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23 June 2012

Hiking to Mt. Agassiz the Old-Fashioned Way

Back in the day before the automobile was commonplace, I assume that the folks in Bethlehem would merely step out the door and hike to the top of Mt. Agassiz.  Regardless of whether that was indeed the case, it is something that I occasionally do.  It's about a 5 mile round-trip jaunt from my doorstep to the top of the mountain.   As will be explained later, there is a more direct route available to the public which does not involve leaving from my doorstep. :-)

And so, the journey from my doorstep begins by walking into the woods at the edge of my property. 
(As always, click on any of the photos for enhanced viewing.)
Where my journey begins

A short walk on a pathway through the woods brings me to a rail corridor that once ran through the village of Bethlehem up until the early 1900s.
Old rail corridor

In certain places along the rail corridor, you can still spot some of the old wooden ties.
An old railroad tie

Most of the old rail corridor is wooded on either side, but there is one spot where you can gaze across an opening and see mountains in the Dalton Range.
Dalton Range viewed from old rail corridor

The old rail corridor eventually peters out, and then I head toward Main Street (US 302) where I emerge nearly opposite an eatery called Rosa Flamingos.  Once upon a time, at a spot just a few hundred feet from Rosa's, was the trailhead for Turner's Path which led to the top of Mt. Agassiz.  And actually, at one time this was one of four (4) trails from various locations in Bethlehem that would lead you to the top of this mountain!  In addition to Turner's Path, there was the Maplewood Path, the Strawberry Hill Path, and the Agassiz Carriage Road.
Rosa Flamingos (Turner's Path to Mt. Agassiz once left from a spot nearby)

My walk down Main Street takes me past a picturesque church which has been decommissioned and no longer in use.  It's for sale!  Anyone in the market for a church?
Church for sale

And as I continue down Main Street, I walk past a variety of businesses, such as those shown in the next two snapshots.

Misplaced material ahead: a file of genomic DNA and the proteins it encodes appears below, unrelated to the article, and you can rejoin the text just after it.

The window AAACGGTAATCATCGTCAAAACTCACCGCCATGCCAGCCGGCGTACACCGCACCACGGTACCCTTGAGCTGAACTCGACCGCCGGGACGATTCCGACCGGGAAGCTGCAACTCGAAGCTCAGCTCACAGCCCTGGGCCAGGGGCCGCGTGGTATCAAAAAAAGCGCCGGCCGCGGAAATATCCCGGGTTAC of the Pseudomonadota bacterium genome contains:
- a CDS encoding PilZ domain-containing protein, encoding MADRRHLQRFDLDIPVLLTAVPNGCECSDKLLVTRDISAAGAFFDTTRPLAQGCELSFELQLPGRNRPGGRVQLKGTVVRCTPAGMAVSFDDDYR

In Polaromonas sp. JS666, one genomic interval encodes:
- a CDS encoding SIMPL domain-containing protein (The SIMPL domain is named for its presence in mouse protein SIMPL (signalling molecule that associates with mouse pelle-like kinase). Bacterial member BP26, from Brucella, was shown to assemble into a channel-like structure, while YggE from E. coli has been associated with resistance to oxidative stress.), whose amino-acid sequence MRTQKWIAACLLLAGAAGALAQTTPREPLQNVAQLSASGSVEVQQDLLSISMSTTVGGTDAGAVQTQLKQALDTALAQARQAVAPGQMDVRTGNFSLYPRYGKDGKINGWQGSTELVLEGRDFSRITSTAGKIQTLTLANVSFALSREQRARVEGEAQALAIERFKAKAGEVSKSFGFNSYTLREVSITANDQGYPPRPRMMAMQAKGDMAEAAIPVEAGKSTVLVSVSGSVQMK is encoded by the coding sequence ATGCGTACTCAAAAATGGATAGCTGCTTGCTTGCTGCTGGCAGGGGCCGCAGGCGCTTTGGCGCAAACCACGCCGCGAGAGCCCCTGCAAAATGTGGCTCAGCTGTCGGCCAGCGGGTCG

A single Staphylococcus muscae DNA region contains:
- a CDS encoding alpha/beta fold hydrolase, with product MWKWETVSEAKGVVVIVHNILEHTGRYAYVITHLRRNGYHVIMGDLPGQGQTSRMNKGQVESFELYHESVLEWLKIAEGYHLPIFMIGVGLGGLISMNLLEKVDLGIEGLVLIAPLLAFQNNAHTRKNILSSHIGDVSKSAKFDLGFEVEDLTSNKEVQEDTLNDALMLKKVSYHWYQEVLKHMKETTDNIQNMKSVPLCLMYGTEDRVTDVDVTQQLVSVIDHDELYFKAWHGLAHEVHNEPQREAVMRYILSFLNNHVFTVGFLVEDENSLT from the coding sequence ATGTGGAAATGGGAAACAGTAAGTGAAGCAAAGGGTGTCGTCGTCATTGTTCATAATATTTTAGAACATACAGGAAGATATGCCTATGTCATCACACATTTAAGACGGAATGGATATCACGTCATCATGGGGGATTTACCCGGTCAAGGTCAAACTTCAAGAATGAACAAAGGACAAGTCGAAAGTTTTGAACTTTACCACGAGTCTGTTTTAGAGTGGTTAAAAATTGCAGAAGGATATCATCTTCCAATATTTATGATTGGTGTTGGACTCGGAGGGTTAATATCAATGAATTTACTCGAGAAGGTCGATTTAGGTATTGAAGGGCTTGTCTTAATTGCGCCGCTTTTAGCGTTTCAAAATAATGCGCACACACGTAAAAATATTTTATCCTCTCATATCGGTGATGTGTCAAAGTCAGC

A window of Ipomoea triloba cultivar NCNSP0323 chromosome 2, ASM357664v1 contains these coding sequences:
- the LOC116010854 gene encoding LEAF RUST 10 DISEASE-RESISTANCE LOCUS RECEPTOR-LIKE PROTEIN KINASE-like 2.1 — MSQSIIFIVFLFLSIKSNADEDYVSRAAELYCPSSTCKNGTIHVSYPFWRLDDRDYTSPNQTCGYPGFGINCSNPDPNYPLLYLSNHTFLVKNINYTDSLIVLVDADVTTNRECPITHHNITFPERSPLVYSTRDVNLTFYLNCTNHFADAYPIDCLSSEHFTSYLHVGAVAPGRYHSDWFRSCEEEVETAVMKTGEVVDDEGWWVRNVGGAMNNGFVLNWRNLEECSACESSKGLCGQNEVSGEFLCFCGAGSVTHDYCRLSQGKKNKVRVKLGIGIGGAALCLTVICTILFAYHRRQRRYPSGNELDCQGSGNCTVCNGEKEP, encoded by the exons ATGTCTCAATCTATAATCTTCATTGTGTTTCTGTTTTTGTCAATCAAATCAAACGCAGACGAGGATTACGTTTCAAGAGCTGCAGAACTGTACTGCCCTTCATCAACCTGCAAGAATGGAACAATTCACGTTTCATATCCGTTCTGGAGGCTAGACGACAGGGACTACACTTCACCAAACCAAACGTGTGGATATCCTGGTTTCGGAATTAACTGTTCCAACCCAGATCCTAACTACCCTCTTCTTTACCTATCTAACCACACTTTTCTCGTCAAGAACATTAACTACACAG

Antique store

 Auto repair shop

My amble down Main Street also takes me past a building that has been an eyesore for years.  Finally, the legal and financial obstacles have been overcome, and it will be demolished over the next several weeks.  The current plans are for the property to become the site of a new Public Library for the village of Bethlehem.

This building was built in 1876 as a hotel which was originally called the Avenue House, and later was named the Gramercy.  However, when it was last operational as a hotel it was known as the Maplehurst.  Before its demise it operated for a number of years as the Chase Golf and Tennis Camp.  When John Kennedy, Jr was 15 years old, he stayed at this camp for a month in the mid 1970s.

Here is a composite photo of this old building as it is readied for demolition. (This will eventually be the site of the new Bethlehem Public Library.)
Maplehurst Hotel as it appears in June 2012

And shown below is how this building appeared in its heyday.
Maplehurst Hotel in its heyday

Eventually, I leave Main Street and head up Agassiz Street (NH 142) which will take me to the entrance to the former Agassiz Carriage Road that leads to the top of Mt. Agassiz.

As I walk along Agassiz Street, I can catch glimpses of my destination.  In the next photo, Mt. Agassiz (with communication tower barely visible) can be seen on the horizon just to left of the house seen in the foreground.
Mt. Agassiz (with tower on top) on the horizon

The point at which I leave Agassiz Street (NH 142) is also the where the public can begin a hike to Mt. Agassiz by parking at a wide spot along the shoulder of the east side of road, exactly one-mile south of the junction of NH 142 and US 302 in the center of Bethlehem village. The next photo shows the "trailhead" parking on the shoulder of the road.
"Trailhead" parking for Mt. Agassiz

As you begin your trek, you might think you're at the wrong spot!  On the first 100 ft or so of the road to Mt. Agassiz there are some rusting abandoned cars, plus a couple of rundown buildings.  However, just keep walking and very soon you'll see the sign shown in the next photo. (If you don't soon see this sign, then you're on the wrong road!)